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What To Expect: J.P. Crawford

J.P. Crawford (Photo by Andrew Woolley)

SEE ALSO: What To Expect Archive

J.P. Crawford has had one of the better second halves in the minor leagues. Now the Phillies will give him a chance to see if he can extend his hot streak in the major leagues.

Crawford, the Phillies’ top prospect in the last three Prospect Handbooks, got his major league call this weekend and will join the Phillies with the expanded 40-man roster. The 2013 first-round pick out of Lakewood (Calif.) High needed to be protected on the 40-man anyway this November, so the Phillies were able to get him started a little early and reward his second-half push.


Since signing for just under $2.3 million, Crawford has impressed scouts with his smooth athleticism and sound offensive approach. He entered 2017 with nearly as many walks (232) as strikeouts (243) as a pro, and at times, that patient offensive approach veered into passivity.

That especially seemed the case once he reached Triple-A in 2016, carrying over into the first half of this season. Through his first 279 at-bats at the Triple-A all-star break, Crawford batted just .211/.328/.330, with his 49 walks and four homers the first week of July being salves to a poor first half. However, Crawford admitted that dropping from 19th on BA’s preseason Top 100 Prospects list to 92 at midseason "lit a fire under me.”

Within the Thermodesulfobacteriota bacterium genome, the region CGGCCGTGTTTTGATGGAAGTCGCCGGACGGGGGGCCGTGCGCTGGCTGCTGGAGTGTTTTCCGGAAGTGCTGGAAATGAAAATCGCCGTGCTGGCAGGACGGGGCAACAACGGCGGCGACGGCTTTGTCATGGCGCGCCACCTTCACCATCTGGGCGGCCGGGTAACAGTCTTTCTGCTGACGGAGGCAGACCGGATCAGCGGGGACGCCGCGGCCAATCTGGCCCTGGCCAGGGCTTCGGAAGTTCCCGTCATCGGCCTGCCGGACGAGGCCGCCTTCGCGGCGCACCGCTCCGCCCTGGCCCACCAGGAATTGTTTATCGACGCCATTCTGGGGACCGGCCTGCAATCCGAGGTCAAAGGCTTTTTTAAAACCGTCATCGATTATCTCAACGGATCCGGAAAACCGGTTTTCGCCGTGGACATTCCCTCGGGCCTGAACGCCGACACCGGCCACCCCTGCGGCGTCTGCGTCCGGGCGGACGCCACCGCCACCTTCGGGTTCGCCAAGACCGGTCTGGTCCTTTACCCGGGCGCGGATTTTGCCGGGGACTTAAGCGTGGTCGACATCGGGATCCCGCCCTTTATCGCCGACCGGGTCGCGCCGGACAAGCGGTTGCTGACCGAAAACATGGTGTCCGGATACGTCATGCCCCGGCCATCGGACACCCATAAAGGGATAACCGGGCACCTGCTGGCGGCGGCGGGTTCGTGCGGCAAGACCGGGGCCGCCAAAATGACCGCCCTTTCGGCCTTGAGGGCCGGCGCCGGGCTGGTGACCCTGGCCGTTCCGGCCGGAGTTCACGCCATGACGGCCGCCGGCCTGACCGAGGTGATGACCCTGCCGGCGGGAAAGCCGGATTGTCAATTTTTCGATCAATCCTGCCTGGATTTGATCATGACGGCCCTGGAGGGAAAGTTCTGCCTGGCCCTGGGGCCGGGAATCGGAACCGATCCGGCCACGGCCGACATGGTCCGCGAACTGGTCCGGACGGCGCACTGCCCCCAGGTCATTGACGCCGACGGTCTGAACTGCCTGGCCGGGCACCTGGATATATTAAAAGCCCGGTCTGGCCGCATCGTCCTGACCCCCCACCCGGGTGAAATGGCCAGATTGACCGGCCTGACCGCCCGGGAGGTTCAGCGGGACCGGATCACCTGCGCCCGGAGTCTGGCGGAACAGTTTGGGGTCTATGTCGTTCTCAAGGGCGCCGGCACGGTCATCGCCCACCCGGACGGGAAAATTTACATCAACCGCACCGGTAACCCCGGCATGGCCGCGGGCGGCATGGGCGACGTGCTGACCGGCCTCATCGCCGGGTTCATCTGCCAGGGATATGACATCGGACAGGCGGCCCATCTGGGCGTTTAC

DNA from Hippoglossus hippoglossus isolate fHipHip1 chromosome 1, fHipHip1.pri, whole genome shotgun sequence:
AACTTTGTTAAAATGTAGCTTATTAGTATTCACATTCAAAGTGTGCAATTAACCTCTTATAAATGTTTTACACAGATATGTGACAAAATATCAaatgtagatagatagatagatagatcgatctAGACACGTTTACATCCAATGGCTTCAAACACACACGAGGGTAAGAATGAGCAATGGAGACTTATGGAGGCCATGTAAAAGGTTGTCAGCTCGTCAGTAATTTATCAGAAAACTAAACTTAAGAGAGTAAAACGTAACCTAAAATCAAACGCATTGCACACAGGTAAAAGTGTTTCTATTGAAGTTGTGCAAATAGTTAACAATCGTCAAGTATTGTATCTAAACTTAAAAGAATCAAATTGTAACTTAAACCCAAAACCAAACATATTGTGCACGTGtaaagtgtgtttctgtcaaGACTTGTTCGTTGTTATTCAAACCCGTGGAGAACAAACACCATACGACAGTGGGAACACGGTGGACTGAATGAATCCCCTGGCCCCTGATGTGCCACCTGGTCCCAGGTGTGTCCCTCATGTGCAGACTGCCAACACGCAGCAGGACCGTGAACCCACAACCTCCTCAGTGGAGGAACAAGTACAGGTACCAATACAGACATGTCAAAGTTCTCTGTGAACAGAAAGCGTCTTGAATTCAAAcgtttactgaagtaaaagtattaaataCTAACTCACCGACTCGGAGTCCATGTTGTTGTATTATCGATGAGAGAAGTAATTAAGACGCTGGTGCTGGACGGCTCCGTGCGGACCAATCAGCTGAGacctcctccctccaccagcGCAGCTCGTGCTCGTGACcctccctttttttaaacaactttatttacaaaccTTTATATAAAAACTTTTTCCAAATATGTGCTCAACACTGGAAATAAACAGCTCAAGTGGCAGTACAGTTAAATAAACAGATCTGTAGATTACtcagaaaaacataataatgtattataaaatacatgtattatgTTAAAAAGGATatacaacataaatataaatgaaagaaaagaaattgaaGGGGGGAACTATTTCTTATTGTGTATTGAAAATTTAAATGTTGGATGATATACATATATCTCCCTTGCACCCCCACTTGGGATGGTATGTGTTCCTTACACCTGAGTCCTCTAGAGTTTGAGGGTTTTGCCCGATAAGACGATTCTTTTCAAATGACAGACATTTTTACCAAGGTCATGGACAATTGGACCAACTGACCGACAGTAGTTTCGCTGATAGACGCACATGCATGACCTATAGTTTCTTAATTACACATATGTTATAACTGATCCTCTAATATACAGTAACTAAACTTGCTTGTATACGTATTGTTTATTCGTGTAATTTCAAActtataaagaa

A more aggressive approach resulted in more strikeouts but also more impact at the plate, with Crawford fashioning a .287/.385/.513 line with nine homers in his final 195 at-bats. Crawford finished with a .243/.351/.405 line, evidence of his combination of sound plate discipline and solid-average power, as he finished with 15 home runs.

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Crawford also played second and third base down the stretch of the year with Lehigh Valley, while big league shortstop Freddy Galvis has seen time in center field. Galvis has stated his desire to play 162 games, so he and Crawford will likely both play multiple positions down the stretch as the Phillies try to avoid having baseball’s worst record.

A lefthanded hitter, Crawford’s value stems from having a chance to be an offensive shortstop with patience and power, but he must continue to show the balanced approach and not fall back into his passive pattern. He’s a sure handed, sound defender at short who lacks Galvis’ excellent range and arm strength. With Maikel Franco’s continued struggles at third, Crawford could wind up at third base in the short-term.

In the long-term, he still looks like an infield fixture for Philadelphia, though he may no longer be seen as the linchpin of the franchise’s rebuilding efforts.

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